Health and Human Services: Page 9 of 13

Sun, 2015-10-25 20:51 -- Jon DeKeles
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While the Watson supercomputer became a household word after its appearances on TV quiz show Jeopardy!, Council member IBM didn’t build it to be a novelty or high-tech curiosity. Far from it. Watson and its cognitive computing technology have been put to work in a variety of industries, from kitchens to hospitals. In a pilot program with the U.S. Department of Veterans Affairs (VA), Watson is sifting through millions of pages of patient records and medical literature to identify better and faster ways to treat the overwhelming number of war veterans who return home with post traumatic stress disorder (PTSD).

The four targets highlighted here demonstrate how analytics are particularly important as cities monitor trends and developments in public health.

Achieve full situational awareness. Smart cities use monitoring devices to take the pulse of the city and its people. Situational awareness aids that effort by increasing the reliability and resiliency of the public health infrastructure and those monitoring devices, allowing for quick response to incidents that threaten public health and well-being. Situational awareness depends on different systems being able to communicate about “where” and “when.” Thus open standards for encoding, discovering, assessing and using spatial and temporal data play a key role in health and human services analytics applications

Achieve operational optimization. Analytics help cities ensure the best possible public health outcomes. For example, they may reveal a sudden shift in air quality in a particular part of a city that requires corrective action. Or analysis of health records may reveal an abnormally high number of lung cancer cases in a community, prompting an investigation by public health officials.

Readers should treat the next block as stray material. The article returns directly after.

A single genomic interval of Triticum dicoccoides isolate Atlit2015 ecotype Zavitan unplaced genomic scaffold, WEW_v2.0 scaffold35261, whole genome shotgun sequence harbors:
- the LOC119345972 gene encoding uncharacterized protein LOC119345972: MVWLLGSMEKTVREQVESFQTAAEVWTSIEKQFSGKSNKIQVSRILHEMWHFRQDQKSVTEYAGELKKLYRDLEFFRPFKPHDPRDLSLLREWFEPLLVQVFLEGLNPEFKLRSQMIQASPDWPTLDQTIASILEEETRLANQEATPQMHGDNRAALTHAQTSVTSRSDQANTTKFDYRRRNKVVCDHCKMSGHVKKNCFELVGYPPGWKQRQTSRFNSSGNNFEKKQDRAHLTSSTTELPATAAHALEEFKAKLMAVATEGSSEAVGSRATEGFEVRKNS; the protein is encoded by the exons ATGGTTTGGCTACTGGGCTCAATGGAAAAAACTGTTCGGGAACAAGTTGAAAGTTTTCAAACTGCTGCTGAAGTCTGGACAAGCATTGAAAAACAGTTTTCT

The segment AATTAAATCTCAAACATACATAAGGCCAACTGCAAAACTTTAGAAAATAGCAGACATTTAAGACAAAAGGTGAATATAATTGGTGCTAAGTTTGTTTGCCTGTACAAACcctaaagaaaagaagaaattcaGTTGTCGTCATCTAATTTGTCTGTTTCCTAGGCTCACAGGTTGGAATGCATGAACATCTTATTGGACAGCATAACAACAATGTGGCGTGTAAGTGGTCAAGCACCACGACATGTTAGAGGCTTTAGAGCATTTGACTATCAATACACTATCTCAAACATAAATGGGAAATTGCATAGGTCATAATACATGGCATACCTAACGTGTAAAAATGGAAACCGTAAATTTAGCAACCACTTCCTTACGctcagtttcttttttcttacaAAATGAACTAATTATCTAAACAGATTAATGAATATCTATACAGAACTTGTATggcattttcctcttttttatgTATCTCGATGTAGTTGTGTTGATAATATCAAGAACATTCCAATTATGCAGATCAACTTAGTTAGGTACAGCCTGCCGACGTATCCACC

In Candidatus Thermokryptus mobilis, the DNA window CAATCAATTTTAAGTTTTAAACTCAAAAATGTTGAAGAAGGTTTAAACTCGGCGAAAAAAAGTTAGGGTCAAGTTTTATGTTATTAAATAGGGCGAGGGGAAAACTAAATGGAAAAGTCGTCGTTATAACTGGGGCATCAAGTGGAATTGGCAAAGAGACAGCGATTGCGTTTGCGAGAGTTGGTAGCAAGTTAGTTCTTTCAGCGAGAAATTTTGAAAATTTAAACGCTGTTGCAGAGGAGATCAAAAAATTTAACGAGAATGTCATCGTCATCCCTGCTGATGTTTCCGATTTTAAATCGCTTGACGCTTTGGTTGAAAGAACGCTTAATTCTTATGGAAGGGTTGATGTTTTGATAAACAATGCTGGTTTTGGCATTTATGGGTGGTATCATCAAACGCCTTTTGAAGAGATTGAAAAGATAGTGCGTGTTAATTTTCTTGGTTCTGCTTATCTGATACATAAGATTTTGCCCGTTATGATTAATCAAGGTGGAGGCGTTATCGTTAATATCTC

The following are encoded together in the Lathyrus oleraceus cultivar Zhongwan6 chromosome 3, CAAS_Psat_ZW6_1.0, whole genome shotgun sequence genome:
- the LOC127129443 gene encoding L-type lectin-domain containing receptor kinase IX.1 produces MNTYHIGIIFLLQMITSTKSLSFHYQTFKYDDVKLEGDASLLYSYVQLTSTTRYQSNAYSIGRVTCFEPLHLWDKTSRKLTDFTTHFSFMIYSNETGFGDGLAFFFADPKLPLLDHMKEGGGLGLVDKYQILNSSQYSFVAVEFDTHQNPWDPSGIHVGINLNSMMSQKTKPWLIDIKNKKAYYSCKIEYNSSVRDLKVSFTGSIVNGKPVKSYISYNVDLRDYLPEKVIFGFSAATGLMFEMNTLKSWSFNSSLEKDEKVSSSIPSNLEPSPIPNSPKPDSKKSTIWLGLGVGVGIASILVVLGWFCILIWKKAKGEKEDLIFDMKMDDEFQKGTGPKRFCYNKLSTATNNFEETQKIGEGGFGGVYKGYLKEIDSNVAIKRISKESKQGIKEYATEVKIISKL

Achieve asset optimization. The objective here is to ensure maximum value is extracted from a city’s investments in health and human services infrastructure – which includes everything from computers in offices to field devices that monitor things like water quality at public beaches. Calculating precisely which assets should be replaced or repaired and when helps achieve maximum return on investment.

Pursue predictive analytics. Analyzing health and human services data to spot patterns and

trends and take action before situations worsen can make a city more livable. By monitoring the path and characteristics of a virus, for instance, public health officials can predict where it will strike next and alert residents how they can protect themselves.

As we’ve said, predictive analytics can also help people understand what their own health might look like in the future, offering incentive for behavior changes.